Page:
When Pauline Wayne was just a young thing, barely past her first milking, she was struck with the realization that her job as a Presidential Pet would always be different from most of the others. Unlike the dogs and cats, the rabbits and the mice, the birds and the snakes – unlike the small animals, Pauline Wayne would never be able to step into the White House and serve their President directly.
It had been a heart breaking realization, and one that she needed help getting past. In fact, a very kind goat by the name of Old Whiskers had come and given her help with the issue.
Now, she finds herself faced with that problem once more. Only this time, it’s Apollo struggling to find his worth in their strange world.
Pauline Wayne says, “I want you to listen to me very closely. We might not get the same instant satisfaction as some of the other pets. We can’t curl up on laps and you – there’s no way you to go off and put on any shows these days. It just won’t happen. Can’t happen, even. But that doesn’t mean we don’t have a whole lot of purpose anyway.”
Apollo’s eyes are large and dark and hopelessly sad. He asks, “so what is my purpose?”
“To be yourself,” answers Pauline Wayne. “The President and his family picked you to be their pet for a reason, and the Room picked you to be a Presidential Pet for a reason, too.”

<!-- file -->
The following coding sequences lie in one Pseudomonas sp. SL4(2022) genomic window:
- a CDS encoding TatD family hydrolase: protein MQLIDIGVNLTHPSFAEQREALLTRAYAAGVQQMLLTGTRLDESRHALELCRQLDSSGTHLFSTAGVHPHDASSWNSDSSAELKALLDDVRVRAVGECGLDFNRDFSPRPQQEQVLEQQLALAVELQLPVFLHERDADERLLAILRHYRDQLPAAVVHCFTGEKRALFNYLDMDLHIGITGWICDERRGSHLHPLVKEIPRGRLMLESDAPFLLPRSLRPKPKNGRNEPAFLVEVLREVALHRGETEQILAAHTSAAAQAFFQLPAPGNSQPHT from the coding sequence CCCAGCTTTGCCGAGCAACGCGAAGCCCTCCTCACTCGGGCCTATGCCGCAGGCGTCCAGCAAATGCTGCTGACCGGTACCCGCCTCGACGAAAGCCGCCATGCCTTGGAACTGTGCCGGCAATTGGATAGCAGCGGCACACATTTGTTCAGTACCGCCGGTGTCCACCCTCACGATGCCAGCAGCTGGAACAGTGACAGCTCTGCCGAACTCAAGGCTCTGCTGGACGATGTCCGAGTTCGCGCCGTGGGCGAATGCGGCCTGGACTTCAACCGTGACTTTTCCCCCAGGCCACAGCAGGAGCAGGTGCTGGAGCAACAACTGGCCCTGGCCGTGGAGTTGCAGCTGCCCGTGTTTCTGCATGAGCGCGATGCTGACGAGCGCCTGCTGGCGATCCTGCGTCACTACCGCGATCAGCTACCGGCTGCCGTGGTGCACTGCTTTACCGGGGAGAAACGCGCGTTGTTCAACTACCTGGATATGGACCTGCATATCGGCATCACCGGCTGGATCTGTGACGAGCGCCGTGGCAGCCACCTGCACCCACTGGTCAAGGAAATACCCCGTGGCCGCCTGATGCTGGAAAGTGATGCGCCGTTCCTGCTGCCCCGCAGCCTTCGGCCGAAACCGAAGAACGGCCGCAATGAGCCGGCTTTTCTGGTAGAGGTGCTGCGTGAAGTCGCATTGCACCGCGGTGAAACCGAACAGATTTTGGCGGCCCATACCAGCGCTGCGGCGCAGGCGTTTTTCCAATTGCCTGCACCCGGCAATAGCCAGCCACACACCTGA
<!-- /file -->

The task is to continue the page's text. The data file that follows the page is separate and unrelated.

“I don’t know what reason, though!”
“Because you’re you,” says Pauline Wayne, simply. “That’s it. The Room has seen a spark in you, and knows you can do great things. And maybe you haven’t been given that chance yet, but it will come one day.”
And this is the important part.
All that time ago, it’s what made Pauline Wayne’s heart feel a little bit lighter.
She steps forward, so she can rest her muzzle against Apollo’s messy mane, and she tells the little horse, “or maybe it’s already happened, and you just didn’t realize it. Just because something you’ve done might not have seemed important to you, in that moment, doesn’t mean it wasn’t the single most important thing to someone else.”
Apollo lets out a breath so hard it makes his flanks shudder. “I don’t think that’s right.”
“I do,” says Pauline Wayne. “I think that everything is a different sort of important to different folks. You could have already had a shinin’ moment. That’s why they brought you here, you know?”
Apollo’s ears twitch. “I don’t know if I believe that.”
But there’s a tug at the back of Pauline Wayne’s mind, and she knows that the doggy door has been formed again. That means somewhere in his heart, Apollo does believe it.
“You will one day,” says Pauline Wayne, instead. “Now, I’ve got to get myself out of here, before the hands come out and find me. You just try and keep your head up, alright?”
Apollo says, “thank you, for coming and talking to me.”
And Pauline Wayne just moo‘s her goodbye.
Katelynn E Koontz – Author